- Physio Services
- The ‘Aches and Pains’ of Pregnancy
- Understanding Pregnancy – Low Back & Pelvic Girdle Pain
- Exercise in Pregnancy
- Video – Early Postnatal Body Care
- Returning to Running Postnatally
- Sex after childbirth
- Bladders and Bowels
- Vaginal Prolapse
- Further Resources for Reading
- Video – Pelvic Floor Exercises
A Physiotherapy Guide to Pregnancy-Related Low Back and Pelvic Girdle Pain
What is Pelvic Girdle Pain (PGP)?
Pregnancy-related Pelvic Girdle Pain (PGP), can affect 50%-70% of all pregnant women. Pelvic girdle pain describes pain experienced at the front and/or back of your pelvis, the pubic bone, groin, lower back, hips or buttocks.
You may have difficulty:
- Taking weight on one leg at a time e.g. climbing stairs, dressing
- Parting your legs e.g. in/out of car/bath
- Turning over in bed
- Lying on your side
- Rising from sitting to standing
What causes PGP?
Hormonal changes: Your pelvic ligaments become softer & looser, leading to small but uneven movements within the pelvis. It is important to note that the pelvis is still very stable despite this. Hormonal changes can also increase your sensitivity to pain.
Postural & Muscular changes: As your baby grows your posture changes. This leads to a change in the activity of the muscles of your tummy, pelvic girdle, hips and pelvic floor. This can increase the strain on your lower back and pelvis. Some muscles become a source of pain and discomfort.
Increased load on pelvis: This is due to the weight of your growing baby, but may also include carrying a toddler and heavier items on a daily basis. Holding your breath in reaction to/on expectation of pain also increases the load on your pelvis.
History of pain/trauma to the back/pelvis.
What can I do to help?
- Be as active as possible within your pain limits. Listen to your body!
- Ask for and accept help with household chores.
- Rest when you can.
- Sit down to get dressed and undressed
- Minimise prolonged postures i.e. sitting/standing
- Avoid unnecessary heavy lifting.
Try lying on your side with a pillow between your knees. An additional small pillow to support your bump may also help. A spare duvet over the mattress can provide cushioning for sore hips.
Turning in bed:
Bend your knees up. Turn your head in the direction you want to go. Bring your arm across your body to the side you are turning. Take a deep breath in and on the breath out roll onto your side. Wearing satin/silk pyjamas can also ease the movement.
Getting in & out of bed:
Roll onto your side and use your elbow and hands to push your body into a sitting position. To get into bed reverse this procedure. Remember to breathe out on the effort.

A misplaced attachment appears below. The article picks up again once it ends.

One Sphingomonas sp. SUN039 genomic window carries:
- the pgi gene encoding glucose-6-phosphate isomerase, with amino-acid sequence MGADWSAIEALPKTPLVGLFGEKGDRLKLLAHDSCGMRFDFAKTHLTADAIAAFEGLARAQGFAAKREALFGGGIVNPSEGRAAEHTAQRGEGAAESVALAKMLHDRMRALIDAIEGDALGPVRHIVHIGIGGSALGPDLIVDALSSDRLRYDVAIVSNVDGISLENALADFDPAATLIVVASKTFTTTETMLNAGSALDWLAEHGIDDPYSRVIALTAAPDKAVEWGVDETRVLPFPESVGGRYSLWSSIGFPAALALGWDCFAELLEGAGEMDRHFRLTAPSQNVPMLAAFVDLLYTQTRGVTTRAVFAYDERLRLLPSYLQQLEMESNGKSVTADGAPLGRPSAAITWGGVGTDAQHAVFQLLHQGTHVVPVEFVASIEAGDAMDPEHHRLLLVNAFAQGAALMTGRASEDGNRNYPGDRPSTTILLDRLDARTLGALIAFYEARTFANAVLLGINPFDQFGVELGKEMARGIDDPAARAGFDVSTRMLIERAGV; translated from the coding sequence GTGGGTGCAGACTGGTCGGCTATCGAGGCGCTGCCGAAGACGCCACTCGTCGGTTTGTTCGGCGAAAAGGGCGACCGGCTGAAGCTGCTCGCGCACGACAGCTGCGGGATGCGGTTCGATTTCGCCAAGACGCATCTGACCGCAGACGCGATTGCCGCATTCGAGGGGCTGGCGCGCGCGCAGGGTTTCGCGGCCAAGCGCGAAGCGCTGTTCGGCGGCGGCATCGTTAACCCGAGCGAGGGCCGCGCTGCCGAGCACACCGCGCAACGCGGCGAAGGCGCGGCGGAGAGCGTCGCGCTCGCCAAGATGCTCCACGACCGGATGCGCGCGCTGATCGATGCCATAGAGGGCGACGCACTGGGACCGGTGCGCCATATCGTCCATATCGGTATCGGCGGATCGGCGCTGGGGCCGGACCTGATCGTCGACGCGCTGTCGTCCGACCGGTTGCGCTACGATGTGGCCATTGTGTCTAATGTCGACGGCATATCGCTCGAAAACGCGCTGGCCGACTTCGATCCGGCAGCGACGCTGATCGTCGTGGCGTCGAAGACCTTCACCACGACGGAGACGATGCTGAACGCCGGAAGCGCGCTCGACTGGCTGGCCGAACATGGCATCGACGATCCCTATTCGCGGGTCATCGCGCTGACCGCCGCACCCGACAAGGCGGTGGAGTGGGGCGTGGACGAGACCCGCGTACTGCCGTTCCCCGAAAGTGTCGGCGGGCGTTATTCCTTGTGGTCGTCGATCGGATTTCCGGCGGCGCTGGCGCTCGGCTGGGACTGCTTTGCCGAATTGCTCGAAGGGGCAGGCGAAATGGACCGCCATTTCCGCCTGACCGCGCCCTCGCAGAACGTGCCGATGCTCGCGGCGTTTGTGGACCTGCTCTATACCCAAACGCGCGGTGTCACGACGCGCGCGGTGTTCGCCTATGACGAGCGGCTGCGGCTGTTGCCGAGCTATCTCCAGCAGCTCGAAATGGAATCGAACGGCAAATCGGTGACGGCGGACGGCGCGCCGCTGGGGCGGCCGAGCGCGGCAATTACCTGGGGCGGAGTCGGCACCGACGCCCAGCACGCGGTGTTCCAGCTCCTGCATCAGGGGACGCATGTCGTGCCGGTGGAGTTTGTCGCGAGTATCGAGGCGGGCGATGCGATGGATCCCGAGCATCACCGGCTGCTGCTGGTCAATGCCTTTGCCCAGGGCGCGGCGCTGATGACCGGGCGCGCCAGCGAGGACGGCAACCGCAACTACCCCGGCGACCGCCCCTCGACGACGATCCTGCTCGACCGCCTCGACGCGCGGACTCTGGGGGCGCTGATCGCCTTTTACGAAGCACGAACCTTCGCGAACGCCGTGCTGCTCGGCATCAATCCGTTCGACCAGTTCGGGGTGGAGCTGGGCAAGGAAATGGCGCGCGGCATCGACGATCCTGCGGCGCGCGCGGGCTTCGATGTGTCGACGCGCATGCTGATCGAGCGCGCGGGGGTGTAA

Sit to Stand:
Sit at the edge of the seat, feet hip distance apart. Lean forwards- ‘nose over toes’, push up through the heels to stand.
Gym Ball Exercises
Sitting on an exercise ball reduces the load on the pelvis and naturally engages the core muscles. Alternating between the ball and a chair can be more comfortable for sitting, both at home and at work.
- Roll the ball back with your bottom (anterior tilt)
- Then roll the ball forwards as you drop the pelvis back into a ‘slump’ (posterior tilt)
- ‘Circle’ pelvis in each direction, starting with small circles, then making them bigger.
What else can be done?
- It is important to note that the overall goal with pelvic girdle pain is learning how to self-manage, as it is a pregnancy related condition.
- However, if you are struggling to perform your normal daily activities despite the advice on this leaflet, you may need referral to Physiotherapy. Ask your GP, midwife or hospital team to refer you.
- Once referred to Physiotherapy, you will be offered a place in our pelvic girdle and low back care workshop. This has both education and exercise components and provides the opportunity to be fitted with a support belt.
- Those who have attended the workshop and are struggling to walk may require one-to-one review for further management.
How will having pelvic girdle pain affect my delivery?
Pelvic girdle pain does not affect your chances of having a vaginal delivery. Certain positions may be more comfortable such as side lying or high kneeling. These will be discussed further in the workshop.
Will this pain go away?
Pelvic girdle pain resolves on delivery of your baby in the majority of cases. For those whose symptoms persist postnatally, ongoing physiotherapy will help.
Additional helpful resources: